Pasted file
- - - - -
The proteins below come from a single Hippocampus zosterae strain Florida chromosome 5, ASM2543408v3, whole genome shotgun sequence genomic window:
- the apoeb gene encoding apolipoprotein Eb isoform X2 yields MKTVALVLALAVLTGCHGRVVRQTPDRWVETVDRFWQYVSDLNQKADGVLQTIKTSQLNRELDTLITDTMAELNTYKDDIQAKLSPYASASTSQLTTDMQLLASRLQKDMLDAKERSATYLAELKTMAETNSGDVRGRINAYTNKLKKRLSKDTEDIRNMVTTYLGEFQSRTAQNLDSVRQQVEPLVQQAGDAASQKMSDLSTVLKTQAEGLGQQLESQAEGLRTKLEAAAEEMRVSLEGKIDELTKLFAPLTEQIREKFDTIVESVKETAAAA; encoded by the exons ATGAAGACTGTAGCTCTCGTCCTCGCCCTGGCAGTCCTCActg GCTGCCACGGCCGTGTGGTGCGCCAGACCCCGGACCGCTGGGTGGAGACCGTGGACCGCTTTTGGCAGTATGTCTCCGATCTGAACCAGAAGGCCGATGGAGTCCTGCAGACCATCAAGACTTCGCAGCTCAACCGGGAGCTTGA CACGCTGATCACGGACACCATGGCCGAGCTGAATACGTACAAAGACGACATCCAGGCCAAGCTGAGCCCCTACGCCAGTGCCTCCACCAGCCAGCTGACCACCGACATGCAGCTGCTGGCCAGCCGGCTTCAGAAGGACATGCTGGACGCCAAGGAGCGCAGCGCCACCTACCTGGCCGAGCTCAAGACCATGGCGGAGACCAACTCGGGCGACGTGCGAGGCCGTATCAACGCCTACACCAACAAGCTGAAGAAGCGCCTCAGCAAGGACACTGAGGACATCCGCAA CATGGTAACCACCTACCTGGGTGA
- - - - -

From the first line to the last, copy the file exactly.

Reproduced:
The proteins below come from a single Hippocampus zosterae strain Florida chromosome 5, ASM2543408v3, whole genome shotgun sequence genomic window:
- the apoeb gene encoding apolipoprotein Eb isoform X2 yields MKTVALVLALAVLTGCHGRVVRQTPDRWVETVDRFWQYVSDLNQKADGVLQTIKTSQLNRELDTLITDTMAELNTYKDDIQAKLSPYASASTSQLTTDMQLLASRLQKDMLDAKERSATYLAELKTMAETNSGDVRGRINAYTNKLKKRLSKDTEDIRNMVTTYLGEFQSRTAQNLDSVRQQVEPLVQQAGDAASQKMSDLSTVLKTQAEGLGQQLESQAEGLRTKLEAAAEEMRVSLEGKIDELTKLFAPLTEQIREKFDTIVESVKETAAAA; encoded by the exons ATGAAGACTGTAGCTCTCGTCCTCGCCCTGGCAGTCCTCActg GCTGCCACGGCCGTGTGGTGCGCCAGACCCCGGACCGCTGGGTGGAGACCGTGGACCGCTTTTGGCAGTATGTCTCCGATCTGAACCAGAAGGCCGATGGAGTCCTGCAGACCATCAAGACTTCGCAGCTCAACCGGGAGCTTGA CACGCTGATCACGGACACCATGGCCGAGCTGAATACGTACAAAGACGACATCCAGGCCAAGCTGAGCCCCTACGCCAGTGCCTCCACCAGCCAGCTGACCACCGACATGCAGCTGCTGGCCAGCCGGCTTCAGAAGGACATGCTGGACGCCAAGGAGCGCAGCGCCACCTACCTGGCCGAGCTCAAGACCATGGCGGAGACCAACTCGGGCGACGTGCGAGGCCGTATCAACGCCTACACCAACAAGCTGAAGAAGCGCCTCAGCAAGGACACTGAGGACATCCGCAA CATGGTAACCACCTACCTGGGTGA